Date Posted: 2000
Full text (original)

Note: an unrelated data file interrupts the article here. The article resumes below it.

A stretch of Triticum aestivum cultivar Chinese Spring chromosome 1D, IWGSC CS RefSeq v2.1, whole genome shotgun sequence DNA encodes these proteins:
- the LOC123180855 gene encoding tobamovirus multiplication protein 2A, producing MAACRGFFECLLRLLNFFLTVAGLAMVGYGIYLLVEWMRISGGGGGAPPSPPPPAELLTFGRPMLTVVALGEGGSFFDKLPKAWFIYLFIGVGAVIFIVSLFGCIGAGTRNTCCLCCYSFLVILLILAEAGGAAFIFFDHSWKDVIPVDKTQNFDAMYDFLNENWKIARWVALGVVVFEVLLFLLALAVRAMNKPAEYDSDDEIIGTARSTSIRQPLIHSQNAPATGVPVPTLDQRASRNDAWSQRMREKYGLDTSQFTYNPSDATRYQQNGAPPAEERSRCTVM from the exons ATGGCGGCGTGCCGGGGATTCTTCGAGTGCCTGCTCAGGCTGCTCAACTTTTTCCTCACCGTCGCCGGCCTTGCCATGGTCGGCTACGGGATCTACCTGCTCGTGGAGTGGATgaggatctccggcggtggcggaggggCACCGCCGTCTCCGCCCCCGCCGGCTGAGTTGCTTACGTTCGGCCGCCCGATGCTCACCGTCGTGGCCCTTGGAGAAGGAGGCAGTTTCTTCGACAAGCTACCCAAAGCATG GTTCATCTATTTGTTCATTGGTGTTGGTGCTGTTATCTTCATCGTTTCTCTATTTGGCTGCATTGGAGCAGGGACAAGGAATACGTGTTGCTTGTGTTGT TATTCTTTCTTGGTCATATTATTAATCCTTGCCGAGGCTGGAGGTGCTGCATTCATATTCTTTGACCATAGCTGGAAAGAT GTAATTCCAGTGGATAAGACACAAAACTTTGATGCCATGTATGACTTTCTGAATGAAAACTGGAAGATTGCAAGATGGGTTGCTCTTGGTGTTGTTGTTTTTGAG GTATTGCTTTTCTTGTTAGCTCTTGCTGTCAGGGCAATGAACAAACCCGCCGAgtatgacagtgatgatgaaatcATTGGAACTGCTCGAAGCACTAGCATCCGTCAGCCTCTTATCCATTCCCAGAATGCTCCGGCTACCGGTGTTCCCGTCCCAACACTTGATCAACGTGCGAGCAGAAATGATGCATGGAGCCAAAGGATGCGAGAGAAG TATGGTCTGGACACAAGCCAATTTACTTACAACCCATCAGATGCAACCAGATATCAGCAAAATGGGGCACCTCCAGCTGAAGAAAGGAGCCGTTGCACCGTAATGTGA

The recent Supreme Court decision in Saenz v. Roe perversely struck down a California two-tier welfare law that placed a ceiling on TANF payouts to recent arrivals in the state. In so doing, the Court breathed new life into the Fourteenth Amendment's Privileges or Immunities Clause. This Article suggests that, however misconceived the decision might appear from the perspective of welfare law, it usefully promotes a common American identity on which nationalist sentiments crucially depend, and that this is how the Privileges or Immunities Clause should be understood. More than the flag, the basic stock of constitutional protections of individual liberty are a symbol of the country for American patriots. As an abstract sentiment, patriotism are plausibly regarded as benign. Moreover, we are not without some control over our fixed preferences, and it may be individually rational to choose to be patriotic. One of the advantages of constitutional protections as a patriotic symbol is that they serve as a bonding device for political leaders, limiting the uses for which a country may ask its citizens to make patriotic sacrifices. Nevertheless, there is a possibility of excessive constitutional protections as a consequence of over-signalling.